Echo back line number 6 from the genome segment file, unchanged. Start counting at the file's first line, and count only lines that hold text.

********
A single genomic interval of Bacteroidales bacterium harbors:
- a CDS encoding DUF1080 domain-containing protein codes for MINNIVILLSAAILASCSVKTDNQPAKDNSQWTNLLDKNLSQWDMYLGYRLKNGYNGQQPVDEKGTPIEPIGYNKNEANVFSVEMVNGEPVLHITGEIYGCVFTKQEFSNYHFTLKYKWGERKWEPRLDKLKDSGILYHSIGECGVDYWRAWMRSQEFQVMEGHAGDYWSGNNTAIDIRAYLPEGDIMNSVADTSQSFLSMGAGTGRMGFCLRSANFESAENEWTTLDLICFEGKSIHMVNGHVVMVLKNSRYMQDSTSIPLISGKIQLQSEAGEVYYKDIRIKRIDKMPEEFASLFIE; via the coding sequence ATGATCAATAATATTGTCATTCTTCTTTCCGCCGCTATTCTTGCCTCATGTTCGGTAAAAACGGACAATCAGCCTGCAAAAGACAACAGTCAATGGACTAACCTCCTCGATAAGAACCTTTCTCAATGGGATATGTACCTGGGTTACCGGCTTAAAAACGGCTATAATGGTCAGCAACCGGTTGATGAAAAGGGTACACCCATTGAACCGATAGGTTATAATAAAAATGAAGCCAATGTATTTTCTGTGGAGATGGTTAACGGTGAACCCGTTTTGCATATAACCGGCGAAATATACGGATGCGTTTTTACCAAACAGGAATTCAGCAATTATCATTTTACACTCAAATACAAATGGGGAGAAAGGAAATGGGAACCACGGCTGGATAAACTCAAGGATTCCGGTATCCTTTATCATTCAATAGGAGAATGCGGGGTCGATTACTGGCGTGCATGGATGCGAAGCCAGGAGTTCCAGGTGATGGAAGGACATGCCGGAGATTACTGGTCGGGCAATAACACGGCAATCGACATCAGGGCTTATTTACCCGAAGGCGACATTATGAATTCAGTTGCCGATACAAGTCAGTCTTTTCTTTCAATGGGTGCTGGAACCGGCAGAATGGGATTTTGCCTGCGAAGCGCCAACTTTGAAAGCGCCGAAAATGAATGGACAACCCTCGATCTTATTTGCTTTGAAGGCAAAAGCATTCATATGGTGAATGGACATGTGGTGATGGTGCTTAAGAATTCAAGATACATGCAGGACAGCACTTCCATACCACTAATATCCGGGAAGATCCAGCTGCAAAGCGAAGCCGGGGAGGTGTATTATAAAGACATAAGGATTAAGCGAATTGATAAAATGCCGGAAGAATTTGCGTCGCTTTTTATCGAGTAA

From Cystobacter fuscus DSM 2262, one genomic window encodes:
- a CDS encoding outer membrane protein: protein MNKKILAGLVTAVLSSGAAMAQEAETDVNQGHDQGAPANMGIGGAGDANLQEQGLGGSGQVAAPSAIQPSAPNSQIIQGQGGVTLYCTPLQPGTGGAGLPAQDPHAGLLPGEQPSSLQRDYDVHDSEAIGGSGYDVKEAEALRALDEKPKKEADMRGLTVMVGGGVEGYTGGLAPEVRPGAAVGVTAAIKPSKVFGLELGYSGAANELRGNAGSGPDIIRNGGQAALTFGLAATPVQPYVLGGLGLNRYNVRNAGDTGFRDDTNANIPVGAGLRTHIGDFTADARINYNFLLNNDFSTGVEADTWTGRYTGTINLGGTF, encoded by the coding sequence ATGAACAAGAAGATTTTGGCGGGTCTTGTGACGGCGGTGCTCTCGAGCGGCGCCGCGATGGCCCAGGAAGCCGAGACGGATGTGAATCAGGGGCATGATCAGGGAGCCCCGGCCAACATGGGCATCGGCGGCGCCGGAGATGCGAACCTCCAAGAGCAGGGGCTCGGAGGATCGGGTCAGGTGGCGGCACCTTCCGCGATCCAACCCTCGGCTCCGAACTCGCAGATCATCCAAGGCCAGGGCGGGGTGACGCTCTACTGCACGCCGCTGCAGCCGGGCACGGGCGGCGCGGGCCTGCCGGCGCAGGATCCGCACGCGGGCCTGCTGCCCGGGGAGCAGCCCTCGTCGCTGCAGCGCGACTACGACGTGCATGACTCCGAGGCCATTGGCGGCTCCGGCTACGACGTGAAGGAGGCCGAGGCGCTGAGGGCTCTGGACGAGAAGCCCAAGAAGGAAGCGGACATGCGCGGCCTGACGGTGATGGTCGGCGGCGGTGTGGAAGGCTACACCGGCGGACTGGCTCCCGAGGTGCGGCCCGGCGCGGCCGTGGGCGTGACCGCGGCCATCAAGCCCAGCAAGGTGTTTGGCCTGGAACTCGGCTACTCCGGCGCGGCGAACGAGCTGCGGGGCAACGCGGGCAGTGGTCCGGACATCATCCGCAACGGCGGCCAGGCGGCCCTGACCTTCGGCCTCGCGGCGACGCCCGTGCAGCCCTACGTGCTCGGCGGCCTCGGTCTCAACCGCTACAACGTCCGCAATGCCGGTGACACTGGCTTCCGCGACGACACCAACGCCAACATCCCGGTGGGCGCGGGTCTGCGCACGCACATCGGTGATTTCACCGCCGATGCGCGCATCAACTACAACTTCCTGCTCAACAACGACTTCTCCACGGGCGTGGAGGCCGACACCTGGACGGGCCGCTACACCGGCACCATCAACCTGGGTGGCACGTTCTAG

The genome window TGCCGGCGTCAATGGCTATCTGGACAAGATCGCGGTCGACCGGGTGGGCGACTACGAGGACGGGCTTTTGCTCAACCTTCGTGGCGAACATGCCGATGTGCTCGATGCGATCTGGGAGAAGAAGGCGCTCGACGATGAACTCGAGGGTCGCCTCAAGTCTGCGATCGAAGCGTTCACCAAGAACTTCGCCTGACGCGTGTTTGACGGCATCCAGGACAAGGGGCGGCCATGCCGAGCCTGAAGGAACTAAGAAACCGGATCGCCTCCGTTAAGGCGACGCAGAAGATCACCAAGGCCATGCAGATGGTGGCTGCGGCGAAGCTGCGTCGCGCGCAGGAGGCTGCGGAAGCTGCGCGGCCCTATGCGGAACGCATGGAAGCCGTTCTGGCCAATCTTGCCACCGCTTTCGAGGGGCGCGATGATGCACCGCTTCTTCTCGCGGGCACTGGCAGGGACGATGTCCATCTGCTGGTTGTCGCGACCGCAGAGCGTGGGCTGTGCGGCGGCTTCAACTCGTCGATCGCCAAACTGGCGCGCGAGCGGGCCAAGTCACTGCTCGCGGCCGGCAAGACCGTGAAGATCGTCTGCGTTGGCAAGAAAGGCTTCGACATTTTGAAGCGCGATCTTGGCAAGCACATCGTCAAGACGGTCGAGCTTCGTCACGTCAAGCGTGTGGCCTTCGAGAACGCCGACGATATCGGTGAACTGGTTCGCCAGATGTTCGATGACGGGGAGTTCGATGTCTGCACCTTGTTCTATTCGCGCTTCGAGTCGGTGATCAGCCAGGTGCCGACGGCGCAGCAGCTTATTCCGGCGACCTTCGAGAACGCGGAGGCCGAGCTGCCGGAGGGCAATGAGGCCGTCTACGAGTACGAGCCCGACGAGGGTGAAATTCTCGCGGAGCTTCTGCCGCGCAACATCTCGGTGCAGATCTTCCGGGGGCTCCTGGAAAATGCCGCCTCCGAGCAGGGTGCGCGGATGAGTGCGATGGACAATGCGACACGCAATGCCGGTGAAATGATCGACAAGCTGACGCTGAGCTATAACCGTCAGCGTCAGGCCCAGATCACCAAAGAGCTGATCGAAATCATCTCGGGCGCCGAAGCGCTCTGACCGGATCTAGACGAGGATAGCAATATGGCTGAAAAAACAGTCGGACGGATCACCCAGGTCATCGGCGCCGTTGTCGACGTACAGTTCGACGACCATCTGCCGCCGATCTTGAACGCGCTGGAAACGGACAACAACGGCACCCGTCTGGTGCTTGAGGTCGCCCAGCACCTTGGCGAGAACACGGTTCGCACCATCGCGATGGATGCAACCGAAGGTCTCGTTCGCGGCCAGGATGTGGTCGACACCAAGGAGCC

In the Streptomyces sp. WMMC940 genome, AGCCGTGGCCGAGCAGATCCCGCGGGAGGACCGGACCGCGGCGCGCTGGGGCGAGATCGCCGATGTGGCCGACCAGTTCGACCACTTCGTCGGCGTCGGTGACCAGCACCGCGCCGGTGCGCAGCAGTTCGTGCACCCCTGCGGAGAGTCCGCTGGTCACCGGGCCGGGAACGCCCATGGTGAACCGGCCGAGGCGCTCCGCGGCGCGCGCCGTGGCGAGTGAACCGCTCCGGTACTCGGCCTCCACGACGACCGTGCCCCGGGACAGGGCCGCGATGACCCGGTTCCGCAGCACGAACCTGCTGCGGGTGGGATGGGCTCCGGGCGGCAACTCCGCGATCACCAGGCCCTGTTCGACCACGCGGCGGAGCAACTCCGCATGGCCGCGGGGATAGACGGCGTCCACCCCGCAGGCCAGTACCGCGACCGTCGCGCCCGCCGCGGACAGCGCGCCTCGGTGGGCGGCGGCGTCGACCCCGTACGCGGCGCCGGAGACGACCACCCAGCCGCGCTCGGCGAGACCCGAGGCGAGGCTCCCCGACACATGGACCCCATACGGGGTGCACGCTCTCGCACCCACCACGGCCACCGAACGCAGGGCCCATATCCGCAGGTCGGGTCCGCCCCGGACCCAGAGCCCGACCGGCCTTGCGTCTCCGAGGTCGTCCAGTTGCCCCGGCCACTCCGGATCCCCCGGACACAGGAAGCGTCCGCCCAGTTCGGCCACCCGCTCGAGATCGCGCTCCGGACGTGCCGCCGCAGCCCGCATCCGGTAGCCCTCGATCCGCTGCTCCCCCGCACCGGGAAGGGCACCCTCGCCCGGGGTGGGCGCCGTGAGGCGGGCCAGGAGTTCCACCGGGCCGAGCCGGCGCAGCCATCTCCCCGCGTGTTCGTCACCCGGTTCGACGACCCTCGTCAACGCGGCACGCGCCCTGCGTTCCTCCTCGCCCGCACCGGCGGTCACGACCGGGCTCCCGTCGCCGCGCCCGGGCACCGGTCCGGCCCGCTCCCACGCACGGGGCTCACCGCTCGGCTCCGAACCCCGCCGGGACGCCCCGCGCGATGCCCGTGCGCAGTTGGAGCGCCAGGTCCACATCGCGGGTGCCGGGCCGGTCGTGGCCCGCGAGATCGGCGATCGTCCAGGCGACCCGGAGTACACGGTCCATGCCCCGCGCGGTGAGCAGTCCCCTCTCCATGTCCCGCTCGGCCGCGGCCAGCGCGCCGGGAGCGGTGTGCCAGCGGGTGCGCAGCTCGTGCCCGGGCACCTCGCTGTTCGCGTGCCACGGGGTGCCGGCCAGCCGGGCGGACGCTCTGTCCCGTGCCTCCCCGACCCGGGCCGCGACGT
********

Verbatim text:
In the Streptomyces sp. WMMC940 genome, AGCCGTGGCCGAGCAGATCCCGCGGGAGGACCGGACCGCGGCGCGCTGGGGCGAGATCGCCGATGTGGCCGACCAGTTCGACCACTTCGTCGGCGTCGGTGACCAGCACCGCGCCGGTGCGCAGCAGTTCGTGCACCCCTGCGGAGAGTCCGCTGGTCACCGGGCCGGGAACGCCCATGGTGAACCGGCCGAGGCGCTCCGCGGCGCGCGCCGTGGCGAGTGAACCGCTCCGGTACTCGGCCTCCACGACGACCGTGCCCCGGGACAGGGCCGCGATGACCCGGTTCCGCAGCACGAACCTGCTGCGGGTGGGATGGGCTCCGGGCGGCAACTCCGCGATCACCAGGCCCTGTTCGACCACGCGGCGGAGCAACTCCGCATGGCCGCGGGGATAGACGGCGTCCACCCCGCAGGCCAGTACCGCGACCGTCGCGCCCGCCGCGGACAGCGCGCCTCGGTGGGCGGCGGCGTCGACCCCGTACGCGGCGCCGGAGACGACCACCCAGCCGCGCTCGGCGAGACCCGAGGCGAGGCTCCCCGACACATGGACCCCATACGGGGTGCACGCTCTCGCACCCACCACGGCCACCGAACGCAGGGCCCATATCCGCAGGTCGGGTCCGCCCCGGACCCAGAGCCCGACCGGCCTTGCGTCTCCGAGGTCGTCCAGTTGCCCCGGCCACTCCGGATCCCCCGGACACAGGAAGCGTCCGCCCAGTTCGGCCACCCGCTCGAGATCGCGCTCCGGACGTGCCGCCGCAGCCCGCATCCGGTAGCCCTCGATCCGCTGCTCCCCCGCACCGGGAAGGGCACCCTCGCCCGGGGTGGGCGCCGTGAGGCGGGCCAGGAGTTCCACCGGGCCGAGCCGGCGCAGCCATCTCCCCGCGTGTTCGTCACCCGGTTCGACGACCCTCGTCAACGCGGCACGCGCCCTGCGTTCCTCCTCGCCCGCACCGGCGGTCACGACCGGGCTCCCGTCGCCGCGCCCGGGCACCGGTCCGGCCCGCTCCCACGCACGGGGCTCACCGCTCGGCTCCGAACCCCGCCGGGACGCCCCGCGCGATGCCCGTGCGCAGTTGGAGCGCCAGGTCCACATCGCGGGTGCCGGGCCGGTCGTGGCCCGCGAGATCGGCGATCGTCCAGGCGACCCGGAGTACACGGTCCATGCCCCGCGCGGTGAGCAGTCCCCTCTCCATGTCCCGCTCGGCCGCGGCCAGCGCGCCGGGAGCGGTGTGCCAGCGGGTGCGCAGCTCGTGCCCGGGCACCTCGCTGTTCGCGTGCCACGGGGTGCCGGCCAGCCGGGCGGACGCTCTGTCCCGTGCCTCCCCGACCCGGGCCGCGACGT